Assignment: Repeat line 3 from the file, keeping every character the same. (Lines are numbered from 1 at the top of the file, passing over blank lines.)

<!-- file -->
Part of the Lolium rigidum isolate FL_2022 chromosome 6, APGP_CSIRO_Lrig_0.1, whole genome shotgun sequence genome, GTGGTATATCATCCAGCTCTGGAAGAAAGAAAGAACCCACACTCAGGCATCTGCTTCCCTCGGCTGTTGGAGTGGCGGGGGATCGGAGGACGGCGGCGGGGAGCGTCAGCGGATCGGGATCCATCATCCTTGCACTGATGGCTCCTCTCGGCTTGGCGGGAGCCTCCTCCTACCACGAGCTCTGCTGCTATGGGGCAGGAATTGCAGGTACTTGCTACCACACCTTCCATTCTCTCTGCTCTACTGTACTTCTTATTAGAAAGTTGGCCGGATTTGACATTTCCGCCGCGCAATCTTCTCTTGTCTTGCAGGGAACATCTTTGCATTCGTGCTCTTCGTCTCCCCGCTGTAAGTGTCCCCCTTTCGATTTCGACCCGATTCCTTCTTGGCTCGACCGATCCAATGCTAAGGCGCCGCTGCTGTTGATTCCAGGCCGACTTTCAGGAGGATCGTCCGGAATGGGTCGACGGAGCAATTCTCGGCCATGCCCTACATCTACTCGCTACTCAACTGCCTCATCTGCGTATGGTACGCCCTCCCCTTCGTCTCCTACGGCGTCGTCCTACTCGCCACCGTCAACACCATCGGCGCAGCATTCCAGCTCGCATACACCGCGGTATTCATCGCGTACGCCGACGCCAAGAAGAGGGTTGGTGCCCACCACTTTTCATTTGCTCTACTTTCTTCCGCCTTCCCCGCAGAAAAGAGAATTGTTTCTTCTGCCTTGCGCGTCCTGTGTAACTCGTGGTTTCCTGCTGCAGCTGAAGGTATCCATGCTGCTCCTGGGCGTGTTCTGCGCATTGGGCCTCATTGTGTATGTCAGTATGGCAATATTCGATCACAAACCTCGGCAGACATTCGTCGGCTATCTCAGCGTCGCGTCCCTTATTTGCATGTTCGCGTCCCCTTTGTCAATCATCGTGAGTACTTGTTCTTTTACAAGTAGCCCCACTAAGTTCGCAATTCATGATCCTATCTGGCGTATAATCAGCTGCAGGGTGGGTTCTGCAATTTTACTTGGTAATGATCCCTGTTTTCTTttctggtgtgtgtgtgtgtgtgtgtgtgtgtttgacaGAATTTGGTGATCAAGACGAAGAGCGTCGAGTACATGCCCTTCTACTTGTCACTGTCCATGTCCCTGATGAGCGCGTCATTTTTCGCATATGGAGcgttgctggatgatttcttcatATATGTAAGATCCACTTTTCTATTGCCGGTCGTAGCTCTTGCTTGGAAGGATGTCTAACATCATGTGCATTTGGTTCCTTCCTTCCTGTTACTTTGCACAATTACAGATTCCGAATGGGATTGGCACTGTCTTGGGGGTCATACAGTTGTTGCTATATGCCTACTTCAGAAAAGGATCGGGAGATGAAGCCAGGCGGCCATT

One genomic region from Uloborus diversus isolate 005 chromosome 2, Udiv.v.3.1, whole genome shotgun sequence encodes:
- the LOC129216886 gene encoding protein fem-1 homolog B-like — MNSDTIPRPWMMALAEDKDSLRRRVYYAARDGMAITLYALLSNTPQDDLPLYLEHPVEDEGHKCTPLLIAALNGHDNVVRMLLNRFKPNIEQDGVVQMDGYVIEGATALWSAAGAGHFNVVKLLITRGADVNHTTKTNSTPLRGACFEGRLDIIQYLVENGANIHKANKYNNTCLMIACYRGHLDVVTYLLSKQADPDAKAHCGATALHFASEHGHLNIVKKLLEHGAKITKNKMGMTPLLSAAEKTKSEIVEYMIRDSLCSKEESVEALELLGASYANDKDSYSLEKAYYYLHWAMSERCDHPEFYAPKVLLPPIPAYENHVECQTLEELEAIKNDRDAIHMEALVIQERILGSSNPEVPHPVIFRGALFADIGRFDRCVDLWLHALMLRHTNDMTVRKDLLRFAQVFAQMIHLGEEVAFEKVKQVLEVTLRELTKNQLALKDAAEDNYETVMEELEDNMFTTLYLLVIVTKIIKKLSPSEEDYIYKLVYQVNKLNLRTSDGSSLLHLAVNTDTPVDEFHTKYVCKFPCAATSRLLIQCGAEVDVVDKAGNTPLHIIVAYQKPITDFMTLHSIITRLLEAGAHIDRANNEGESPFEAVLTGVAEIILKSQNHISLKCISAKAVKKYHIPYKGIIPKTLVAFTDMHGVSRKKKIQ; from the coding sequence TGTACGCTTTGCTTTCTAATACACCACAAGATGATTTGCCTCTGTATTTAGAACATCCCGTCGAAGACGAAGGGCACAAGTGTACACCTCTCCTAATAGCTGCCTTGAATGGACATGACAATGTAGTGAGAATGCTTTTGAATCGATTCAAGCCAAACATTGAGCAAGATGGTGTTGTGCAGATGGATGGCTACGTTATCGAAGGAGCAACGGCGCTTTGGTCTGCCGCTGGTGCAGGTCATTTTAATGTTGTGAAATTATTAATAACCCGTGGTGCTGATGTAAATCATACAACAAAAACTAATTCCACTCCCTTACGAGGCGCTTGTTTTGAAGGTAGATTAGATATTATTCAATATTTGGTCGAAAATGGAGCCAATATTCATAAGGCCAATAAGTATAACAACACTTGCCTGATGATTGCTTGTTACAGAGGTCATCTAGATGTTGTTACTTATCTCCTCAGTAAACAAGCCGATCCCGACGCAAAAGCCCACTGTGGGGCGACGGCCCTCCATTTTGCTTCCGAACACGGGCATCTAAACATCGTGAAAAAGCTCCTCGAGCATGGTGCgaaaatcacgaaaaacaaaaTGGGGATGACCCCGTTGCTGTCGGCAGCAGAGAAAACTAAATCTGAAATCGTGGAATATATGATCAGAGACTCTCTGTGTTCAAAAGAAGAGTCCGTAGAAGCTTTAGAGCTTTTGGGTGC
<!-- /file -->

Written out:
- the LOC129216886 gene encoding protein fem-1 homolog B-like — MNSDTIPRPWMMALAEDKDSLRRRVYYAARDGMAITLYALLSNTPQDDLPLYLEHPVEDEGHKCTPLLIAALNGHDNVVRMLLNRFKPNIEQDGVVQMDGYVIEGATALWSAAGAGHFNVVKLLITRGADVNHTTKTNSTPLRGACFEGRLDIIQYLVENGANIHKANKYNNTCLMIACYRGHLDVVTYLLSKQADPDAKAHCGATALHFASEHGHLNIVKKLLEHGAKITKNKMGMTPLLSAAEKTKSEIVEYMIRDSLCSKEESVEALELLGASYANDKDSYSLEKAYYYLHWAMSERCDHPEFYAPKVLLPPIPAYENHVECQTLEELEAIKNDRDAIHMEALVIQERILGSSNPEVPHPVIFRGALFADIGRFDRCVDLWLHALMLRHTNDMTVRKDLLRFAQVFAQMIHLGEEVAFEKVKQVLEVTLRELTKNQLALKDAAEDNYETVMEELEDNMFTTLYLLVIVTKIIKKLSPSEEDYIYKLVYQVNKLNLRTSDGSSLLHLAVNTDTPVDEFHTKYVCKFPCAATSRLLIQCGAEVDVVDKAGNTPLHIIVAYQKPITDFMTLHSIITRLLEAGAHIDRANNEGESPFEAVLTGVAEIILKSQNHISLKCISAKAVKKYHIPYKGIIPKTLVAFTDMHGVSRKKKIQ; from the coding sequence TGTACGCTTTGCTTTCTAATACACCACAAGATGATTTGCCTCTGTATTTAGAACATCCCGTCGAAGACGAAGGGCACAAGTGTACACCTCTCCTAATAGCTGCCTTGAATGGACATGACAATGTAGTGAGAATGCTTTTGAATCGATTCAAGCCAAACATTGAGCAAGATGGTGTTGTGCAGATGGATGGCTACGTTATCGAAGGAGCAACGGCGCTTTGGTCTGCCGCTGGTGCAGGTCATTTTAATGTTGTGAAATTATTAATAACCCGTGGTGCTGATGTAAATCATACAACAAAAACTAATTCCACTCCCTTACGAGGCGCTTGTTTTGAAGGTAGATTAGATATTATTCAATATTTGGTCGAAAATGGAGCCAATATTCATAAGGCCAATAAGTATAACAACACTTGCCTGATGATTGCTTGTTACAGAGGTCATCTAGATGTTGTTACTTATCTCCTCAGTAAACAAGCCGATCCCGACGCAAAAGCCCACTGTGGGGCGACGGCCCTCCATTTTGCTTCCGAACACGGGCATCTAAACATCGTGAAAAAGCTCCTCGAGCATGGTGCgaaaatcacgaaaaacaaaaTGGGGATGACCCCGTTGCTGTCGGCAGCAGAGAAAACTAAATCTGAAATCGTGGAATATATGATCAGAGACTCTCTGTGTTCAAAAGAAGAGTCCGTAGAAGCTTTAGAGCTTTTGGGTGC